June 24, 2021

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Technical Report: Man-in-the-Middle Attack Resistant Secret Key Generation via Channel Randomization. (arXiv:2106.02731v1 [cs.CR])

Physical-layer based key generation schemes exploit the channel reciprocity
for secret key extraction, which can achieve information-theoretic secrecy
against eavesdroppers. Such methods, although practical, have been shown to be
vulnerable against man-in-the-middle (MitM) attacks, where an active adversary,
Mallory, can influence and infer part of the secret key generated between Alice
and Bob by injecting her own packet upon observing highly correlated
channel/RSS measurements from Alice and Bob. As all the channels remain stable
within the channel coherence time, Mallory’s injected packets cause Alice and
Bob to measure similar RSS, which allows Mallory to successfully predict the
derived key bits. To defend against such a MitM attack, we propose to utilize a
reconfigurable antenna at one of the legitimate transceivers to proactively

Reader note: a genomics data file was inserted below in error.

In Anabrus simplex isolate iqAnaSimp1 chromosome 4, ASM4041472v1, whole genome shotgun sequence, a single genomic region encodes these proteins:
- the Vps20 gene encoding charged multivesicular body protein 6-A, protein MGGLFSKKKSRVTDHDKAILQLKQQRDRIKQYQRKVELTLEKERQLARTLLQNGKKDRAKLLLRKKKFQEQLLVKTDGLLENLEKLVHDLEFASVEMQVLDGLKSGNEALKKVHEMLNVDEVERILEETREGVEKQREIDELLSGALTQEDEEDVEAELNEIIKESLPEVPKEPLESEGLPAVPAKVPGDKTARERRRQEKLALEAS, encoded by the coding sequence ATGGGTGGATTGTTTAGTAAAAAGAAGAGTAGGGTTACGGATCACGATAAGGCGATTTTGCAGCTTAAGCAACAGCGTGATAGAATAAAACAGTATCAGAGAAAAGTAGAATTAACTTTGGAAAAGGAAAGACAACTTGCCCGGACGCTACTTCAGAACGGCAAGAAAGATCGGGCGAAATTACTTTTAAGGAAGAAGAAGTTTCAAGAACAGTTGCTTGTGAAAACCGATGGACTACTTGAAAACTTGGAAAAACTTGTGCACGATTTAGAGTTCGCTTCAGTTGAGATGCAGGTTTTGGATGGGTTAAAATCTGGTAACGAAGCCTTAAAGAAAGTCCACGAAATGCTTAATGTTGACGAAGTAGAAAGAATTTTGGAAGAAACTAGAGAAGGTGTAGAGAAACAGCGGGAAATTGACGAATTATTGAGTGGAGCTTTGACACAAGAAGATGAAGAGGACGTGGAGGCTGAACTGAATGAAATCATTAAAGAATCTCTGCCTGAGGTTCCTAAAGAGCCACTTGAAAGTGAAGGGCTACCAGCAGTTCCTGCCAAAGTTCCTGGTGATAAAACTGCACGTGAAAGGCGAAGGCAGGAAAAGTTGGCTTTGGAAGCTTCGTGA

randomize the channel state across different channel probing rounds. The
randomization of the antenna mode at every probing round breaks the temporal
correlation of the channels from the adversary to the legitimate devices, while
preserving the reciprocity of the channel between the latter. This prevents key
injection from the adversary without affecting Alice and Bob’s ability to
measure common randomness. We theoretically analyze the security of the
protocol and conduct extensive simulations and real-world experiments to
evaluate its performance. Our results show that our approach eliminates the
advantage of an active MitM attack by driving down the probability of
successfully guessing bits of the secret key to a random guess.